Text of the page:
Names for clarity

This is a simple question, are CSS selectors and declarations considered the same thing? Please don’t chastise me for asking this question. It appears to be the same, but doesn’t based on its usage that I have heard (on the internet, video teachings, etc.)

#thisisaselector .whatever
  color: red;

We will use this as our example.

The selector is the “#thisisaselector .whatever”
The property is the “color”
The value is “red”
The declaration (or also referred to as declaration block") is everything within the brackets. So all of this is the declaration part. There can be multiple property:values there and it will still be part of the declaration. I just did one since it’s easiest for me.

  color: red;

The CSS rule is the entire thing. The whole shabang. The declaration block + the selector.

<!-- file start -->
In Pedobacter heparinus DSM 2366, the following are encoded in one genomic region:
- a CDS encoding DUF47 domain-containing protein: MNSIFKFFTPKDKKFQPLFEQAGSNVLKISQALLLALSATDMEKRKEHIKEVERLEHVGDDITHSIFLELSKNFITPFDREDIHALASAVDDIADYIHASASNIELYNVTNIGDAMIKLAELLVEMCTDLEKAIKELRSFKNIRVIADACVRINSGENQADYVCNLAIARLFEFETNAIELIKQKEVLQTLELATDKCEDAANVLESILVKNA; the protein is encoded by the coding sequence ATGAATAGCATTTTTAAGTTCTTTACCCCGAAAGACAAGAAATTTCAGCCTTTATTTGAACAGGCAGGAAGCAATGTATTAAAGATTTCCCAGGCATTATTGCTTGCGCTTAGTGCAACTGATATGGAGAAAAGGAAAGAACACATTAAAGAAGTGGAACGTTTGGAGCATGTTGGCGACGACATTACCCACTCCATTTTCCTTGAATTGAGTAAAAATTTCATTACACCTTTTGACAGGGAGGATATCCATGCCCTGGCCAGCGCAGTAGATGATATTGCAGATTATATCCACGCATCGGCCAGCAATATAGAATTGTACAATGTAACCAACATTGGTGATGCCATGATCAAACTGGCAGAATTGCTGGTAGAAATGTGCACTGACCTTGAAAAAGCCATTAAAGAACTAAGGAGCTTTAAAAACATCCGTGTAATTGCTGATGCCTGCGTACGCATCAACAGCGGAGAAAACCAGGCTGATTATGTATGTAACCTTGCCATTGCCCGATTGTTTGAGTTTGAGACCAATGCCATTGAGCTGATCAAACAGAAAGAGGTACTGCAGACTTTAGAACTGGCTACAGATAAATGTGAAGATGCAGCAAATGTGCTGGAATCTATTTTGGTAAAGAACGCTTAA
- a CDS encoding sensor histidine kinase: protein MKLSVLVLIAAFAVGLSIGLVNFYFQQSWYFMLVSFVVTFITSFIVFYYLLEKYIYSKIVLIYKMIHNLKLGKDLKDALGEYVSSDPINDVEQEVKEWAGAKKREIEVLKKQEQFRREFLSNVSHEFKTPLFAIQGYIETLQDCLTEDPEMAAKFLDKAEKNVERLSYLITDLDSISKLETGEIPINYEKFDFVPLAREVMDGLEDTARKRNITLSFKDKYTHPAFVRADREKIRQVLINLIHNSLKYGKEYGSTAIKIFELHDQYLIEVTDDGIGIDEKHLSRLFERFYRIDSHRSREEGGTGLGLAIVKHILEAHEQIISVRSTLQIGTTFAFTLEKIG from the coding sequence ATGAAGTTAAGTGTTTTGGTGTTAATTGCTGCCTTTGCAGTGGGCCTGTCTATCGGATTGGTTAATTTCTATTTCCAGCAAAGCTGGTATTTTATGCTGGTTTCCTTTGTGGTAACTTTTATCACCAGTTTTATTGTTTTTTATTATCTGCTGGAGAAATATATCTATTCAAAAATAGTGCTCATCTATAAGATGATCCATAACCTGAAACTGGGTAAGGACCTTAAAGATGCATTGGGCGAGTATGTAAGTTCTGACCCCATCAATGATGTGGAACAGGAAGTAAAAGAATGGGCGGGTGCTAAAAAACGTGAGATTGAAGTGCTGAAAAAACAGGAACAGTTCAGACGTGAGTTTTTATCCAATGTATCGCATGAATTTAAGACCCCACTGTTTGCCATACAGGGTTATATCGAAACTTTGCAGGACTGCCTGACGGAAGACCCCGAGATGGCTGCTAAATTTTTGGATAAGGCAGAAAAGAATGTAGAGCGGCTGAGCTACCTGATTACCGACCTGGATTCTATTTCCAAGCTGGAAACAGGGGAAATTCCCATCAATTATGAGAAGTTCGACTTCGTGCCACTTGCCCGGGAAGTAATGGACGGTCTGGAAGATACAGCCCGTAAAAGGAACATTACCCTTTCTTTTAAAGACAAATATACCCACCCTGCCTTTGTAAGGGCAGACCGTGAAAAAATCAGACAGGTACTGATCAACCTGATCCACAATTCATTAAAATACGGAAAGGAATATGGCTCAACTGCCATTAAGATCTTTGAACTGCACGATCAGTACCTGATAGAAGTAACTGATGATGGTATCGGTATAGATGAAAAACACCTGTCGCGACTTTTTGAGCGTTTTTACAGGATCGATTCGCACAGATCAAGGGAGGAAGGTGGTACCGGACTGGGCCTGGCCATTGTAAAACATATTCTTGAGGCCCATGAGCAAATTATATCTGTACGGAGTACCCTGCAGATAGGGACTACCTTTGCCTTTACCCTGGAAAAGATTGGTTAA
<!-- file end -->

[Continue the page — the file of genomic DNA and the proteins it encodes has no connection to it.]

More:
No, as Ryan points out above. The selector is the bit outside the curly braces. The declaration is the whole lot—that is, selector plus curly braces and anything between them.

The declaration is all of the property/values INSIDE the curly braces.
The “rule” is the selector + curly braces + the declaration block.

You are confusing rule with declaration, I believe.

Argh, I knew I should have checked. It’s very late here—that’s my excuse. :stuck_out_tongue:

It’s easy to remember :slight_smile: . I think of “rule” as being “ruler” or “king” that presides over everything (i.e. the selector/properties/values.)

Cop out :stuck_out_tongue:


The only reason I know this is because I looked it up after the quiz not too long ago.

The whole lot is called a rule set (also called “rule”). A rule is made of a selector and a declaration block. Inside the declaration block are any number of declarations, what we colloquially call properties.

    selector declaration-block


    property-name: property-value
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I get it. Thanks!

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